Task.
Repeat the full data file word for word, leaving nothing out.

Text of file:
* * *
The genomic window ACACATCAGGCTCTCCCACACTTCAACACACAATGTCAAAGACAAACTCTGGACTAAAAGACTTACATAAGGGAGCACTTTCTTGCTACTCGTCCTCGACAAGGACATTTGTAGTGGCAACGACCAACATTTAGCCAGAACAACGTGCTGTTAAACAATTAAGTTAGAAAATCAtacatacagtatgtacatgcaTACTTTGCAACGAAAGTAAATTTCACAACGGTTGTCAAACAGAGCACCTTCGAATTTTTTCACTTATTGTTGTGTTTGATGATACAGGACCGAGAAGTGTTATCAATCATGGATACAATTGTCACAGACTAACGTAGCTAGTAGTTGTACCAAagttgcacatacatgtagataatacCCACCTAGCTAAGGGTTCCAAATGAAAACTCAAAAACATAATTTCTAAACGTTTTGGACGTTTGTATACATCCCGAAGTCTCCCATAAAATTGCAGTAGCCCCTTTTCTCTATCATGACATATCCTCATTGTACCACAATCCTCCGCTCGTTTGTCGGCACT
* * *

The genomic window ACACATCAGGCTCTCCCACACTTCAACACACAATGTCAAAGACAAACTCTGGACTAAAAGACTTACATAAGGGAGCACTTTCTTGCTACTCGTCCTCGACAAGGACATTTGTAGTGGCAACGACCAACATTTAGCCAGAACAACGTGCTGTTAAACAATTAAGTTAGAAAATCAtacatacagtatgtacatgcaTACTTTGCAACGAAAGTAAATTTCACAACGGTTGTCAAACAGAGCACCTTCGAATTTTTTCACTTATTGTTGTGTTTGATGATACAGGACCGAGAAGTGTTATCAATCATGGATACAATTGTCACAGACTAACGTAGCTAGTAGTTGTACCAAagttgcacatacatgtagataatacCCACCTAGCTAAGGGTTCCAAATGAAAACTCAAAAACATAATTTCTAAACGTTTTGGACGTTTGTATACATCCCGAAGTCTCCCATAAAATTGCAGTAGCCCCTTTTCTCTATCATGACATATCCTCATTGTACCACAATCCTCCGCTCGTTTGTCGGCACT